September is almost over, and the 2016-2017 school year is in full swing. This means the Backpack Program at the Food Bank of Delaware has begun! Right now more than 2,000 children participate each week, but as the school year continues, our distribution numbers will swell to more than 5,000 children per week.
Through the program, children identified as being at risk of hunger during the weekends and holidays when school is not in session receive a bag full of easy-to-prepare, healthy foods. School officials discreetly place the bags in the children’s backpack each Friday or before a school holiday.
For many of our state’s children, this program is a life line. Last year we distributed 160,800 bags through 133 statewide sites.
Brick Mill Elementary in the Appoquinimink School District is one of them. This school located in Middletown has been participating for the past four years. School nurse Kelly Apps coordinates the program for the school.
“This program gives our students the security that they will have a meal over the weekend and provides them excitement about what their weekly bag will contain,” she explains. “Our students look forward to getting their backpack food and will always remind us if we are running late to give it out. These meals help them return to school on Monday ready to learn.”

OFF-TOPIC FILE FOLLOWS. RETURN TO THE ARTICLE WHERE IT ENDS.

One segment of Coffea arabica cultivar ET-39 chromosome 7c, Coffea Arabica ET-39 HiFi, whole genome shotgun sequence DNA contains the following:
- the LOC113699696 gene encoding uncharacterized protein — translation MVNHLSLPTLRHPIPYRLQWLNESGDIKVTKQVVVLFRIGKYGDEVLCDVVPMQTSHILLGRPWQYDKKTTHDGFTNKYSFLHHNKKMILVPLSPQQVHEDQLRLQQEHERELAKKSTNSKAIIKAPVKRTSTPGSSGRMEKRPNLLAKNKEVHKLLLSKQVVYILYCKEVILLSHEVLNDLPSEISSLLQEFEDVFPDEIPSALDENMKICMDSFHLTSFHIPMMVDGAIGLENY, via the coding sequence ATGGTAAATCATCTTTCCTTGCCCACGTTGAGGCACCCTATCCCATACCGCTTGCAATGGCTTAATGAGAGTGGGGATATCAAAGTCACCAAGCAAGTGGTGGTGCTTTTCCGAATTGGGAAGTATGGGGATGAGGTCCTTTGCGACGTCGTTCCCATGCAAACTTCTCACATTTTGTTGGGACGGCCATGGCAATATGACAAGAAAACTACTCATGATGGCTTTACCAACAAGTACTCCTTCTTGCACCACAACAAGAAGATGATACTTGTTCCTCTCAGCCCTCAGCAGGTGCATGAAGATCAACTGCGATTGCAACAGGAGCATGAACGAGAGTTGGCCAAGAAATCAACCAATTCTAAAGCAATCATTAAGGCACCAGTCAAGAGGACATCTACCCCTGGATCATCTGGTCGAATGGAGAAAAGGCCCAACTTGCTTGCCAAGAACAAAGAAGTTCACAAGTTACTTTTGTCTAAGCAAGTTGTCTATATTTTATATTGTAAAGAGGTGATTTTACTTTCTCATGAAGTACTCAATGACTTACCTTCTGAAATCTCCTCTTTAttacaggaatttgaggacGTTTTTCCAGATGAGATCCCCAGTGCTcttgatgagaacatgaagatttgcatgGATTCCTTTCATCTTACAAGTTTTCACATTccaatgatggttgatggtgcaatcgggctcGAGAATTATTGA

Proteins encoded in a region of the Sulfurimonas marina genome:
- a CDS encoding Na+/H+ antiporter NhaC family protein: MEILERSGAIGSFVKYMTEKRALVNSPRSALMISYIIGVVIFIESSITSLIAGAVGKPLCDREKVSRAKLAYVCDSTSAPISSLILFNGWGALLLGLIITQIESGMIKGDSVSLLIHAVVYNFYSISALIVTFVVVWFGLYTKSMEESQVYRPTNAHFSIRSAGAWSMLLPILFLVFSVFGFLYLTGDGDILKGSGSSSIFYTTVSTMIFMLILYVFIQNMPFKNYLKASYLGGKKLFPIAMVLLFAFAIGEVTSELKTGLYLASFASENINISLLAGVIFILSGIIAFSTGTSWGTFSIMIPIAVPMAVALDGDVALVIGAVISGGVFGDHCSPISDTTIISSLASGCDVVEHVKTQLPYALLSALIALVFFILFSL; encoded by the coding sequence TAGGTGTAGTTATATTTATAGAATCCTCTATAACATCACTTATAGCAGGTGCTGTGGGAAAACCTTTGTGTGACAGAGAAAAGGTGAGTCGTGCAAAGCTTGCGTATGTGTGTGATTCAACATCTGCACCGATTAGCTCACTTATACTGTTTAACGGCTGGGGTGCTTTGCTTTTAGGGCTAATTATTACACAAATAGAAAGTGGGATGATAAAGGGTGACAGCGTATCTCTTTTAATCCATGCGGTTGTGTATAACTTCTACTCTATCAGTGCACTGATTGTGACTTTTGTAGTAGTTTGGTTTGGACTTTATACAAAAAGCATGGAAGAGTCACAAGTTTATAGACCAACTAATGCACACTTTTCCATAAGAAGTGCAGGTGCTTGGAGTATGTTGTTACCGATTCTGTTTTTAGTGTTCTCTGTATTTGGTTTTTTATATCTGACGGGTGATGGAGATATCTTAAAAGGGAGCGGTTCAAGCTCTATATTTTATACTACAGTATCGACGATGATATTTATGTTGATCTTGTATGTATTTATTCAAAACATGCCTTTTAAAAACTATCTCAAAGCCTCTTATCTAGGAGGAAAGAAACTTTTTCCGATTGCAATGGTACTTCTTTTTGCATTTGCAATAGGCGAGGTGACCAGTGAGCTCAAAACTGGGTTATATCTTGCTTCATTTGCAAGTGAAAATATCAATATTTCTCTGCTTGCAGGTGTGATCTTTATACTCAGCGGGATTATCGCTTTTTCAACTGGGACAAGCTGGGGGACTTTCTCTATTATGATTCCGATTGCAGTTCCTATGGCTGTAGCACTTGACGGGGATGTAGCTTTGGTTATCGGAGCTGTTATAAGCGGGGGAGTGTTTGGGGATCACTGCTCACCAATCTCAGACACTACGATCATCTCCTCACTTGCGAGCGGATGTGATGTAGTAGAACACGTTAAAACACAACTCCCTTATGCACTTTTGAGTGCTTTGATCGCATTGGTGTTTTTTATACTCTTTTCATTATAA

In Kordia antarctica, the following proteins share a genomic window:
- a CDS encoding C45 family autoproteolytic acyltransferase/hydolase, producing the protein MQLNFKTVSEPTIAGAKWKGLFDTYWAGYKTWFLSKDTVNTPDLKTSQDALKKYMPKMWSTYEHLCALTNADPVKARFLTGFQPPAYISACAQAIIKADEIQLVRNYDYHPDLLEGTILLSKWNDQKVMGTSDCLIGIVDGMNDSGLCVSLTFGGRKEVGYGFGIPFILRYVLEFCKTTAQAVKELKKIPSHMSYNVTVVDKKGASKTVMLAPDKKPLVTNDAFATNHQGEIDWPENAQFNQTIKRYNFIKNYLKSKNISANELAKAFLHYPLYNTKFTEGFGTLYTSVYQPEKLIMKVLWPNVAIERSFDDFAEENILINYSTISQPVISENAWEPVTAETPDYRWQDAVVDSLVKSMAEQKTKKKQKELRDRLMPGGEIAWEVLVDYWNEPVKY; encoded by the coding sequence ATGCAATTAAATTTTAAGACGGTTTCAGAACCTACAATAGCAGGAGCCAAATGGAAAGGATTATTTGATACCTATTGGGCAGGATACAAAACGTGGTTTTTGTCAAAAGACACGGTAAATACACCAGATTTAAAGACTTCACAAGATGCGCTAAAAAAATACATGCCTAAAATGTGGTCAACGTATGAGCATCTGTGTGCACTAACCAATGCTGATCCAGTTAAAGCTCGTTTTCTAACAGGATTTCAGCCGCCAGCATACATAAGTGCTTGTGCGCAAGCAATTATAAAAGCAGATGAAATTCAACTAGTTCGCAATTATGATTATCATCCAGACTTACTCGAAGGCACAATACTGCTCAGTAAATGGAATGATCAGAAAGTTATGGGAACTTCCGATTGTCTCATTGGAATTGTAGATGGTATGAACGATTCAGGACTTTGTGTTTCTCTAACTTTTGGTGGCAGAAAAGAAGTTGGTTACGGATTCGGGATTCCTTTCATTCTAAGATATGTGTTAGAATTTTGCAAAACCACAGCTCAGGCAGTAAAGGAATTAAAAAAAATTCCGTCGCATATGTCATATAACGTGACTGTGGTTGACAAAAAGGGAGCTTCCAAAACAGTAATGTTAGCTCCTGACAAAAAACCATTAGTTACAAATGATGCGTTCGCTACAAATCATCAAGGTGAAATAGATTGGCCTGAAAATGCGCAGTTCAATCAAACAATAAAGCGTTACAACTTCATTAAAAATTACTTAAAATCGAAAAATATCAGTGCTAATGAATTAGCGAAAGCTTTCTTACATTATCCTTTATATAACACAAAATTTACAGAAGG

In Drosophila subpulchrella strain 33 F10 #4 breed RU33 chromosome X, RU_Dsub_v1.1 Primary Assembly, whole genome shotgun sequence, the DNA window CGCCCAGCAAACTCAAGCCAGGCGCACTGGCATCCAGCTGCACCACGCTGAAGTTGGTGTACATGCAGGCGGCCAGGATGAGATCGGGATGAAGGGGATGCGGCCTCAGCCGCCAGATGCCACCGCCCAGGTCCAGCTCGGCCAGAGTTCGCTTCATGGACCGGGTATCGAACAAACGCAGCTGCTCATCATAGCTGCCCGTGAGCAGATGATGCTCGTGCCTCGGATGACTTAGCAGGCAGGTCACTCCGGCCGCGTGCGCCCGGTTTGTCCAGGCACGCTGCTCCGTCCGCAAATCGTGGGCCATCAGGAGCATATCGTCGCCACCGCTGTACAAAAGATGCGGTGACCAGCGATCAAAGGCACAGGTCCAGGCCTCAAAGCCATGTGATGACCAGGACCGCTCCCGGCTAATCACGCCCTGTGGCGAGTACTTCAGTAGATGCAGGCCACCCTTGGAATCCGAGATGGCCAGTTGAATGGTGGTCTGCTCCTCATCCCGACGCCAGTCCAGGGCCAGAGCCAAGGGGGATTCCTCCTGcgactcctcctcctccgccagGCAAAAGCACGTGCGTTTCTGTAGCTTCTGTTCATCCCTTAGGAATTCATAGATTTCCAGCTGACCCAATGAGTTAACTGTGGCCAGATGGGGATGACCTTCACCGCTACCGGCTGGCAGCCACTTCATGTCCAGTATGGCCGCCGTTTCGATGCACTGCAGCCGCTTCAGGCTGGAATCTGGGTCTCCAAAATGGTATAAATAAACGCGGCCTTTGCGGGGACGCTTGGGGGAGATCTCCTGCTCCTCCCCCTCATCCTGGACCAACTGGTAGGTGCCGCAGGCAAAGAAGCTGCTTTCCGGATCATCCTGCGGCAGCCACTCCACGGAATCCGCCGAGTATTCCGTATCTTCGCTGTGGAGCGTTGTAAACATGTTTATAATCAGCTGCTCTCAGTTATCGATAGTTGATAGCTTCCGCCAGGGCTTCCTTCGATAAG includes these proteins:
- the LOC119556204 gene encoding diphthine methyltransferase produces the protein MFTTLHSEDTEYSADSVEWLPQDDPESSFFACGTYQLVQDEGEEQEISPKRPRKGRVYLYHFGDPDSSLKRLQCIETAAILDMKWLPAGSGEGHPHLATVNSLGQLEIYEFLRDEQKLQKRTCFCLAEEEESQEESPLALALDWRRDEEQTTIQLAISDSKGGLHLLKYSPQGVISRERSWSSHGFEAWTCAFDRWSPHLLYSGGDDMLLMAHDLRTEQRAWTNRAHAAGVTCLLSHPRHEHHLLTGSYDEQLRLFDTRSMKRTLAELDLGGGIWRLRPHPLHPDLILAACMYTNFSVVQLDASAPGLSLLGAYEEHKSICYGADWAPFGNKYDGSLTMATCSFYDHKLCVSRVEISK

Many of the participating students at Brick Mill and other schools throughout the state have limited food options at home.
The Backpack Program provides the nourishment that students need to learn, play and grow.
“Hunger significantly impacts students’ ability to focus and retain information in school,” says Apps. “Without proper meals, students can become tired and unable to learn. The Backpack Program helps ensure they are prepared to participate in their school day.”
Thanks to generous community sponsors, the Food Bank of Delaware is able to provide one child with a bag full of weekend food for the entire school year for just $168.
Children who participate in the Backpack Program come from all walks of life – some are in elementary school, while others are in high school.
One student participant missed the first two weeks of school because she was homeless and living in a hotel. Another child’s father was seen begging for food in the community with a sign saying he was homeless. Many participants are being raised by their grandparents. Two Backpack recipients live with their grandparent who has a chronic illness. She is doing her best to raise the children, but they sometimes run out of food.
Here at the Food Bank of Delaware, we are working hard each day to make sure that no child in our community goes to bed hungry.
To learn more about hosting the Backpack Program at a Delaware school or to sponsor the program, please click here.